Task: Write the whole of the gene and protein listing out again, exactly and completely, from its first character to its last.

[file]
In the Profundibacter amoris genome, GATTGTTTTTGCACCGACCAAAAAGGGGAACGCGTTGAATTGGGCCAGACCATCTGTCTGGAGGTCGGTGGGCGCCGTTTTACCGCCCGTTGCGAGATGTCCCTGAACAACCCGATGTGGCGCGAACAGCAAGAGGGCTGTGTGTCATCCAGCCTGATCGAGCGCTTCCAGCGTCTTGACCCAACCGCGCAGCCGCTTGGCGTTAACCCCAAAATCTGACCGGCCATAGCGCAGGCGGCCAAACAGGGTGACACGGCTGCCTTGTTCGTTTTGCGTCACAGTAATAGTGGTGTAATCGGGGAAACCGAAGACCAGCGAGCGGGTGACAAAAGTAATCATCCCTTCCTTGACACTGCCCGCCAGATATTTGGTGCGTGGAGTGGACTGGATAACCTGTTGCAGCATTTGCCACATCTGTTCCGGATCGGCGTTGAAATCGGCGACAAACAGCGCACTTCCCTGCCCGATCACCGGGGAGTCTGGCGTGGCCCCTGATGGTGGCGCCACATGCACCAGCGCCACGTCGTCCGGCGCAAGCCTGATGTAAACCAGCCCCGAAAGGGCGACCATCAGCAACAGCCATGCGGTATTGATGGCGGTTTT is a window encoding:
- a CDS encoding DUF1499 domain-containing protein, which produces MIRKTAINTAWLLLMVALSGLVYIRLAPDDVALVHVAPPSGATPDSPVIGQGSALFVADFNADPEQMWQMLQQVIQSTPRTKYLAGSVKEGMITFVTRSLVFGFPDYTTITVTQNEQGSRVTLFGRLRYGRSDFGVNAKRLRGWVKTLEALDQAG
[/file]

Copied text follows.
In the Profundibacter amoris genome, GATTGTTTTTGCACCGACCAAAAAGGGGAACGCGTTGAATTGGGCCAGACCATCTGTCTGGAGGTCGGTGGGCGCCGTTTTACCGCCCGTTGCGAGATGTCCCTGAACAACCCGATGTGGCGCGAACAGCAAGAGGGCTGTGTGTCATCCAGCCTGATCGAGCGCTTCCAGCGTCTTGACCCAACCGCGCAGCCGCTTGGCGTTAACCCCAAAATCTGACCGGCCATAGCGCAGGCGGCCAAACAGGGTGACACGGCTGCCTTGTTCGTTTTGCGTCACAGTAATAGTGGTGTAATCGGGGAAACCGAAGACCAGCGAGCGGGTGACAAAAGTAATCATCCCTTCCTTGACACTGCCCGCCAGATATTTGGTGCGTGGAGTGGACTGGATAACCTGTTGCAGCATTTGCCACATCTGTTCCGGATCGGCGTTGAAATCGGCGACAAACAGCGCACTTCCCTGCCCGATCACCGGGGAGTCTGGCGTGGCCCCTGATGGTGGCGCCACATGCACCAGCGCCACGTCGTCCGGCGCAAGCCTGATGTAAACCAGCCCCGAAAGGGCGACCATCAGCAACAGCCATGCGGTATTGATGGCGGTTTT is a window encoding:
- a CDS encoding DUF1499 domain-containing protein, which produces MIRKTAINTAWLLLMVALSGLVYIRLAPDDVALVHVAPPSGATPDSPVIGQGSALFVADFNADPEQMWQMLQQVIQSTPRTKYLAGSVKEGMITFVTRSLVFGFPDYTTITVTQNEQGSRVTLFGRLRYGRSDFGVNAKRLRGWVKTLEALDQAG